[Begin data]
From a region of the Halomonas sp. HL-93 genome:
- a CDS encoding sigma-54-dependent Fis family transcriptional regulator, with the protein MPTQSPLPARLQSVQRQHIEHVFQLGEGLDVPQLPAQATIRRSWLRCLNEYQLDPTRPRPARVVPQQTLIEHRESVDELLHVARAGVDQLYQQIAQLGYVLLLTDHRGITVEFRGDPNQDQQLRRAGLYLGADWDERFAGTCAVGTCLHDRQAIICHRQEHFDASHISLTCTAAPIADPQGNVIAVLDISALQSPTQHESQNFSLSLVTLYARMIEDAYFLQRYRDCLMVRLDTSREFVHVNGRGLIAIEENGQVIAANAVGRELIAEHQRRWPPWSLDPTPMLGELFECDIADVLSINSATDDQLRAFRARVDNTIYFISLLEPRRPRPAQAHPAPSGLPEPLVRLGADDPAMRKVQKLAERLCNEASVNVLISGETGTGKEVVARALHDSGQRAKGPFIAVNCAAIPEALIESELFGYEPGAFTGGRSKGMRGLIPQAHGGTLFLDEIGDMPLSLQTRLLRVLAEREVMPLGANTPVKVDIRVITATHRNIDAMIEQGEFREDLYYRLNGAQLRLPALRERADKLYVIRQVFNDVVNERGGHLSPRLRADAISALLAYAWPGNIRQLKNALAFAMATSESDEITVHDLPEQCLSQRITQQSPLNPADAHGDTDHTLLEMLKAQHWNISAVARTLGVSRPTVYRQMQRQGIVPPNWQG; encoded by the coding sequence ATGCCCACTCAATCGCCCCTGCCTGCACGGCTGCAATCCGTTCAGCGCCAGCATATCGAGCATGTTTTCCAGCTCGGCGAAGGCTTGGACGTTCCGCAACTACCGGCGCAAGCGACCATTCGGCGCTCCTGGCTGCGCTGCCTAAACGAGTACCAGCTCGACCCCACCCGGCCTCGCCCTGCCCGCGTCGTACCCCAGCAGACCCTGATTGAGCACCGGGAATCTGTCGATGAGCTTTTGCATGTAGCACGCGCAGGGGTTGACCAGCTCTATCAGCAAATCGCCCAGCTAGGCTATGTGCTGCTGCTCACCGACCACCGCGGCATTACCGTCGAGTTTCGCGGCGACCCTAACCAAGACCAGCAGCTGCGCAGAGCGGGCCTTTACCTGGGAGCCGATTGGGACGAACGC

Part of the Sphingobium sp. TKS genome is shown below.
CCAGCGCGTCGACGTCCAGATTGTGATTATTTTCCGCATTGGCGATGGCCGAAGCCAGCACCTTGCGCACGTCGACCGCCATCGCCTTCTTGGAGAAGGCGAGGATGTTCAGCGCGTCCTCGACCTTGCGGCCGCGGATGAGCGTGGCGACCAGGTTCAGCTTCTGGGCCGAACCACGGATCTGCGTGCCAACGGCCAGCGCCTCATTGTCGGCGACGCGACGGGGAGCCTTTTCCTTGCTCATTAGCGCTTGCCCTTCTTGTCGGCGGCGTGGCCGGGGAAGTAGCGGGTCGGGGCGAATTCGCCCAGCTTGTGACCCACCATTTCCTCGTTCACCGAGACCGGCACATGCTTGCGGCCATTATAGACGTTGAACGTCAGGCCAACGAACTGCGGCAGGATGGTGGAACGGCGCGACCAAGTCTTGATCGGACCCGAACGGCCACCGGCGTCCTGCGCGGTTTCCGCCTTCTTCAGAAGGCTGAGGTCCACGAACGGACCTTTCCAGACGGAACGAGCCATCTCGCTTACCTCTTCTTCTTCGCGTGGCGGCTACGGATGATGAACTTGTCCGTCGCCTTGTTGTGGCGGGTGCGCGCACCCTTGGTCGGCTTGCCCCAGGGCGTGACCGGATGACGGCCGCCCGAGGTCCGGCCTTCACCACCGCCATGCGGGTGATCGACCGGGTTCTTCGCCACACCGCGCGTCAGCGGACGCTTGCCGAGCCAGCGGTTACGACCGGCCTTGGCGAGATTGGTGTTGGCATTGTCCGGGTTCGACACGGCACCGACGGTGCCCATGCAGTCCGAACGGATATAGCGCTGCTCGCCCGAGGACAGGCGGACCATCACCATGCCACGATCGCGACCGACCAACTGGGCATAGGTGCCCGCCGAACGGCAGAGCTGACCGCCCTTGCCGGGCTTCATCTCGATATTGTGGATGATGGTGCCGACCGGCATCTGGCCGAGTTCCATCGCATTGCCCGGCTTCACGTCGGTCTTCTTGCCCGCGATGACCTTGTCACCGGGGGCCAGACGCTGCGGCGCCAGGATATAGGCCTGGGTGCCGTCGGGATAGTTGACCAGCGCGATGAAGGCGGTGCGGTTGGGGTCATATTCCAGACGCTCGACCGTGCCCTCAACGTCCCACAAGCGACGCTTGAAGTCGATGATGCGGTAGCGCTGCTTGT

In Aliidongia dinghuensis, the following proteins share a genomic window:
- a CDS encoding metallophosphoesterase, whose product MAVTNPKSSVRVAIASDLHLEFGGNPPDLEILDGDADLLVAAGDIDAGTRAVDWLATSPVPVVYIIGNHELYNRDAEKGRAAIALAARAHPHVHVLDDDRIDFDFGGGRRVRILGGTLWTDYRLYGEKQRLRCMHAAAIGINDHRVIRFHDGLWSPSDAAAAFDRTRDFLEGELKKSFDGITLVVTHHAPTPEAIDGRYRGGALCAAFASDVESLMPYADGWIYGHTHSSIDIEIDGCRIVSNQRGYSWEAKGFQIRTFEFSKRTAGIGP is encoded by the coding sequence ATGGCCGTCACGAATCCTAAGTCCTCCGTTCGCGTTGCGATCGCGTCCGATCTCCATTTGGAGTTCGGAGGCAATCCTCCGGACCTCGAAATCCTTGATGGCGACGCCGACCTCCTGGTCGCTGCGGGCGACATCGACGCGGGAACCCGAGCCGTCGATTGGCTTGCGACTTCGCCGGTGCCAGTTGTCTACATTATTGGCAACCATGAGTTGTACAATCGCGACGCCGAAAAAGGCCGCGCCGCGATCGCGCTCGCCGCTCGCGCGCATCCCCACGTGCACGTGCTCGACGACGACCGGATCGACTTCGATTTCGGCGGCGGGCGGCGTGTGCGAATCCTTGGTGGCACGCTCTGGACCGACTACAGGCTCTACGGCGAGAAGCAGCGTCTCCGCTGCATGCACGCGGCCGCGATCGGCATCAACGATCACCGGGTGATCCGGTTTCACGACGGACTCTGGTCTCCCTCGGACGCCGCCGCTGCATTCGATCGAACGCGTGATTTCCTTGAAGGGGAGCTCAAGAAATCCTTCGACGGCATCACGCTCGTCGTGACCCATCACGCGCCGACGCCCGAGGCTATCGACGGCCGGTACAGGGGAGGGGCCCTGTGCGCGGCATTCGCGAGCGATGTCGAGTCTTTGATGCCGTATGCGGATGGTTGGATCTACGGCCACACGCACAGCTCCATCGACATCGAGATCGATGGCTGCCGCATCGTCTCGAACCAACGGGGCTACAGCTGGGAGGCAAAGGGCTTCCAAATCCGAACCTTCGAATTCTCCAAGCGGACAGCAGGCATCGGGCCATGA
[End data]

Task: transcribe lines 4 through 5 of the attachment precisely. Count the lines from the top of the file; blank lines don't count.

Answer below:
CCAGCGCGTCGACGTCCAGATTGTGATTATTTTCCGCATTGGCGATGGCCGAAGCCAGCACCTTGCGCACGTCGACCGCCATCGCCTTCTTGGAGAAGGCGAGGATGTTCAGCGCGTCCTCGACCTTGCGGCCGCGGATGAGCGTGGCGACCAGGTTCAGCTTCTGGGCCGAACCACGGATCTGCGTGCCAACGGCCAGCGCCTCATTGTCGGCGACGCGACGGGGAGCCTTTTCCTTGCTCATTAGCGCTTGCCCTTCTTGTCGGCGGCGTGGCCGGGGAAGTAGCGGGTCGGGGCGAATTCGCCCAGCTTGTGACCCACCATTTCCTCGTTCACCGAGACCGGCACATGCTTGCGGCCATTATAGACGTTGAACGTCAGGCCAACGAACTGCGGCAGGATGGTGGAACGGCGCGACCAAGTCTTGATCGGACCCGAACGGCCACCGGCGTCCTGCGCGGTTTCCGCCTTCTTCAGAAGGCTGAGGTCCACGAACGGACCTTTCCAGACGGAACGAGCCATCTCGCTTACCTCTTCTTCTTCGCGTGGCGGCTACGGATGATGAACTTGTCCGTCGCCTTGTTGTGGCGGGTGCGCGCACCCTTGGTCGGCTTGCCCCAGGGCGTGACCGGATGACGGCCGCCCGAGGTCCGGCCTTCACCACCGCCATGCGGGTGATCGACCGGGTTCTTCGCCACACCGCGCGTCAGCGGACGCTTGCCGAGCCAGCGGTTACGACCGGCCTTGGCGAGATTGGTGTTGGCATTGTCCGGGTTCGACACGGCACCGACGGTGCCCATGCAGTCCGAACGGATATAGCGCTGCTCGCCCGAGGACAGGCGGACCATCACCATGCCACGATCGCGACCGACCAACTGGGCATAGGTGCCCGCCGAACGGCAGAGCTGACCGCCCTTGCCGGGCTTCATCTCGATATTGTGGATGATGGTGCCGACCGGCATCTGGCCGAGTTCCATCGCATTGCCCGGCTTCACGTCGGTCTTCTTGCCCGCGATGACCTTGTCACCGGGGGCCAGACGCTGCGGCGCCAGGATATAGGCCTGGGTGCCGTCGGGATAGTTGACCAGCGCGATGAAGGCGGTGCGGTTGGGGTCATATTCCAGACGCTCGACCGTGCCCTCAACGTCCCACAAGCGACGCTTGAAGTCGATGATGCGGTAGCGCTGCTTGT

In Aliidongia dinghuensis, the following proteins share a genomic window: